{THROE} – The answer is another word for “fit” (as in tremors or shakes). It is a homophone (appreciated by the audience) of “cast” (as in to fling something).

4d Such as khaki, around elbow (5)
{NUDGE} – The definition here is “elbow”. To find the answer we take words for “such” (as in an example) and “khaki” and reverse them (around).

6d Green party activity: minister gives nothing away (4)
{ENVY} – This is the fifth of the theme words. A word describing the activity of someone (a party) who is “green” (as in jealousy) is made up from a word meaning a minister (or messenger) removing the letter O.

7d Hesitation and support where the light won’t shine (5)
{UMBRA} – The wordplay is a charade of a hesitation and a two cupped supported. It gives another word for “shadows” where the light won’t shine.

8d Wholly appropriate in niche manufacture (5,4)
{EVERY INCH} – The answer is a word meaning “wholly”. It is made up from a word meaning “appropriate” inside (in) an anagram (manufacture) of “niche”.

9d Refuse to fall behind in building phase (4,4)
{SLAG HEAP} – The definition is “refuse” (as in rubbish, not as the clue wants you to think as a denial). Put a word meaning to fall behind inside an anagram (building) of “phase”.

14d Radler’s Insolvable: manifestly breaks rules (4)
{SINS} – A hidden word (manifestly) gives us part of the theme for this crossword. The answer means “breaks rules”. I wonder if this describes the first draft of the crossword!

15d Great puzzle, 75% complete (9)
{WONDERFUL} – A word meaning great (as in fantastic). It is made up from a word meaning puzzle and 3 out of the four letters for a word meaning complete.

16d Shoe’s off, stocking too (4)
{HOSE} – A simple anagram (off) of “shoe” gives us a word for a stocking.

17d Houses and patios (8)
{TERRACES} – Double definition. One word means both “houses” and “patios”.

18d Fondles back after poke in the buttocks affected gait (5-4)
{GOOSE-STEP} – An affected gait (a style of marching used by Hitler’s army) is made up from a word meaning “fondles” is reversed (back) and placed after a word meaning poke (or more usually pinch) in the buttocks.

22d Cats showed curiosity, so the saying goes (5)
{PRIDE}. The sixth of our theme words. A word for a group of cats (lions particularly) is a homophone (so the saying goes) of “showed curiosity”. I think that “cats” on its own is not precise enough to indicate that the answer is the collective noun for a group of some cats. What do you think?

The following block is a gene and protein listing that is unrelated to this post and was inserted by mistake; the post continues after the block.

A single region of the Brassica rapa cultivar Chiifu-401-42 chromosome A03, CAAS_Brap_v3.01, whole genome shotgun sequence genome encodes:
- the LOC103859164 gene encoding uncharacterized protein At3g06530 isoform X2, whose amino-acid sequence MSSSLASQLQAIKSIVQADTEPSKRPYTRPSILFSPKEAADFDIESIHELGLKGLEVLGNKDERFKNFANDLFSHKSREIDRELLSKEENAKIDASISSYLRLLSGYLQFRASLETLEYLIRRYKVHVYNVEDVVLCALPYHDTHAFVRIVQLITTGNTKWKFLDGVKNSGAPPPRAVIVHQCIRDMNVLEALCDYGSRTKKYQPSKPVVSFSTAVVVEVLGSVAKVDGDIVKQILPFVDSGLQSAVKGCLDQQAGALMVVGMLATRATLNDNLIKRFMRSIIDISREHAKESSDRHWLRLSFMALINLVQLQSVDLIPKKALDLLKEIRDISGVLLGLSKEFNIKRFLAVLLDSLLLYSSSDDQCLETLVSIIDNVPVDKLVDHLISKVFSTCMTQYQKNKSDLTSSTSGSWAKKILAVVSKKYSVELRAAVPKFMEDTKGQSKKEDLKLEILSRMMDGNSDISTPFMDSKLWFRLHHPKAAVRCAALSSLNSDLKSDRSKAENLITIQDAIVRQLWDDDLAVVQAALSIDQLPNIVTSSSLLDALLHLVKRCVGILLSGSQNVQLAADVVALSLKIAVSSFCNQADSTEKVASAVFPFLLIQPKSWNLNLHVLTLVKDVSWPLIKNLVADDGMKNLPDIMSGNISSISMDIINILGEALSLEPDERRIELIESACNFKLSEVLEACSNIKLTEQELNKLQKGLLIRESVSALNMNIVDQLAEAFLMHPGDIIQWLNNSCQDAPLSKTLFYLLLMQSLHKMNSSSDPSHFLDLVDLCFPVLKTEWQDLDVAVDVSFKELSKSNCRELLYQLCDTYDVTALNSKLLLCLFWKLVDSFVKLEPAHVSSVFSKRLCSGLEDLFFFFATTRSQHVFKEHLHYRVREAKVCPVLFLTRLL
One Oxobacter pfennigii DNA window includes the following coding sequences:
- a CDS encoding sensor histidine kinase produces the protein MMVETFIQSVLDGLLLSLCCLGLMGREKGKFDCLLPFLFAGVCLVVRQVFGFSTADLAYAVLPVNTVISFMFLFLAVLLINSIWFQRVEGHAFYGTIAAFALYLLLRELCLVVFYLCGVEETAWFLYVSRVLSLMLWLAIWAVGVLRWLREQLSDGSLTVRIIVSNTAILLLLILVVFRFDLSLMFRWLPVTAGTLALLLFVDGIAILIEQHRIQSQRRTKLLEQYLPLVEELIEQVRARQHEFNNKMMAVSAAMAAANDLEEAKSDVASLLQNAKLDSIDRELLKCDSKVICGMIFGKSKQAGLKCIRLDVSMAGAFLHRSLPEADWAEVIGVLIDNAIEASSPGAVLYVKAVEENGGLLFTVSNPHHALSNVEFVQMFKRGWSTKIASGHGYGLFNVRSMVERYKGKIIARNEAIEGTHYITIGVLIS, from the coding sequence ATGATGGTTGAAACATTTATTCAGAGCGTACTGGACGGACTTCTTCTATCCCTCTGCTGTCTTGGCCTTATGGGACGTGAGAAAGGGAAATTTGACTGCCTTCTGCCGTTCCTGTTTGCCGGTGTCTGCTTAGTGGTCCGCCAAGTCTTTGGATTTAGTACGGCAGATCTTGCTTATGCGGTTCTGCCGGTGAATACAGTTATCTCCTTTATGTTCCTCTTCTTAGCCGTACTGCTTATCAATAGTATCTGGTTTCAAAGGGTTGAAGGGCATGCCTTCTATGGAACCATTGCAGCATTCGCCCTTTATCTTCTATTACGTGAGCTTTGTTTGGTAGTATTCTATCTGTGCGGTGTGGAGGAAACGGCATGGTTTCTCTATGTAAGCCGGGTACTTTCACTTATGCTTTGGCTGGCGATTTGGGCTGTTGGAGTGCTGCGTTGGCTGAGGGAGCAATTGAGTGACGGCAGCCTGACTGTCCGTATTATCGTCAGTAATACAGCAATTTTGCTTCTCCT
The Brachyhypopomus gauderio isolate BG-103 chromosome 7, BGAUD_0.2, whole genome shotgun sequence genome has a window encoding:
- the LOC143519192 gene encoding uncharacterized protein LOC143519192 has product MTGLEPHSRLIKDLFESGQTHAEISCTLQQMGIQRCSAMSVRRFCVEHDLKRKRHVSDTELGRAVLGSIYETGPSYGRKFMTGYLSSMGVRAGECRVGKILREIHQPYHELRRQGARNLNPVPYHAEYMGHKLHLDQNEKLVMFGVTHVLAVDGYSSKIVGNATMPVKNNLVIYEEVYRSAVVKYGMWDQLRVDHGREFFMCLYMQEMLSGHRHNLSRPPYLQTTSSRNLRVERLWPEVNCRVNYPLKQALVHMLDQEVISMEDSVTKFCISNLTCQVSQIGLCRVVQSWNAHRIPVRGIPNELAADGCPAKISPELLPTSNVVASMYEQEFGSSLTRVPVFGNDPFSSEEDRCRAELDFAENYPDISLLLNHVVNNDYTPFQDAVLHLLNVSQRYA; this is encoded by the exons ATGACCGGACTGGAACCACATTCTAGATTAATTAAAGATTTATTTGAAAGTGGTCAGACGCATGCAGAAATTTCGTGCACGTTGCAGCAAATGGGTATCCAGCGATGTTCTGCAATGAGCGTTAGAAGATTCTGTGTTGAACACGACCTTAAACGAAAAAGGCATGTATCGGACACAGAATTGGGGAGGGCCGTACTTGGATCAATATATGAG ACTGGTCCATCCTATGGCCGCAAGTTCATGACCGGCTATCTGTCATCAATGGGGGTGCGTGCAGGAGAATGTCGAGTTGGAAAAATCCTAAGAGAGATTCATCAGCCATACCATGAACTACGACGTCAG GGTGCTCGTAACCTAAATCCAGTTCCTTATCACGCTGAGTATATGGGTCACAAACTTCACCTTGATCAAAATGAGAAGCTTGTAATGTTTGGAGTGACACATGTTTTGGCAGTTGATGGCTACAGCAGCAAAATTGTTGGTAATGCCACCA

24d It’s odd, but not so after Sunday (5)
{SEVEN} – The answer is an odd number. Take an abbreviation for “Sabbath” (Sunday) and, after it, put a word describing a number that is not odd (not so). This with answer to 14d gives us the theme words throughout the puzzle.

25d Missing a service – locate service provider! (5)
{TELCO} – The answer is a service provider. This was a new word for me but easily found from the wordplay. From the letters of “locate” remove the “a” (missing a) and make an anagram (service) of the remaining letters to get a word that is used to describe a telecommunications company.

26d Expedition wherein hitch is followed by leisurely repentance (5)
{HASTE} – The answer is a word meaning “expedition” (in the sense of speed or urgency, not an trip or journey). Think of the expression, “Marry (hitch in the clue) in *****, repent at leisure” and the answer should be obvious.

27d Turn on road after long drive (4)
{LUST} – The answer here is “drive” as in sex drive. Take an abbreviation for “long” followed by a type of turn and an abbreviation for a street (road) to find the answer.

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5 Comments

  1. crypticsue
    Posted July 10, 2010 at 7:46 pm | Permalink

    As is often the way, posting a comment to say you are stuck is a bit like emailing Gnomethang for help – as soon as you press send, the words all fall into place, apart from 29a for which I needed the hint. Thanks to Prolixic for the helpful explanations and to Radler for a very good reason to keep me in a shady deckchair all this very long hot afternoon

  2. gazza
    Posted July 10, 2010 at 8:03 pm | Permalink

    26d Hitch is surely a verb meaning to marry? The expression that I’m aware of is “Marry in *****, repent at leisure”.

    • Prolixic
      Posted July 10, 2010 at 10:13 pm | Permalink

      Quite right – my church background got the better of me when I wad typing up the notes!

  3. Radler
    Posted July 11, 2010 at 9:16 am | Permalink

    Thank you Prolixic for the very well written review, as always.
    Apologies for some slightly loose definitions; I wanted, where possible, to use non-theme definitions for the theme words. (Though I’d probably have gone with the clue 22d in any case, for its surface reading.) My plea for mitigation for 22a is that this particular creature does very little apart from eat leaves (and is a member of the suborder Folivora, which means leaf eater).

  4. Posted July 12, 2010 at 9:36 pm | Permalink

    I’m getting better at Radler’s puzzles – there were some lovely clues here. I will tug him on 2d and 22d though for the reasons that Prolixic stated.
    31a was fun as well as 9d (and a few more!)
    Thanks Radler and thanks to Prolixic – BTW why the problem with ‘note’ for A to G?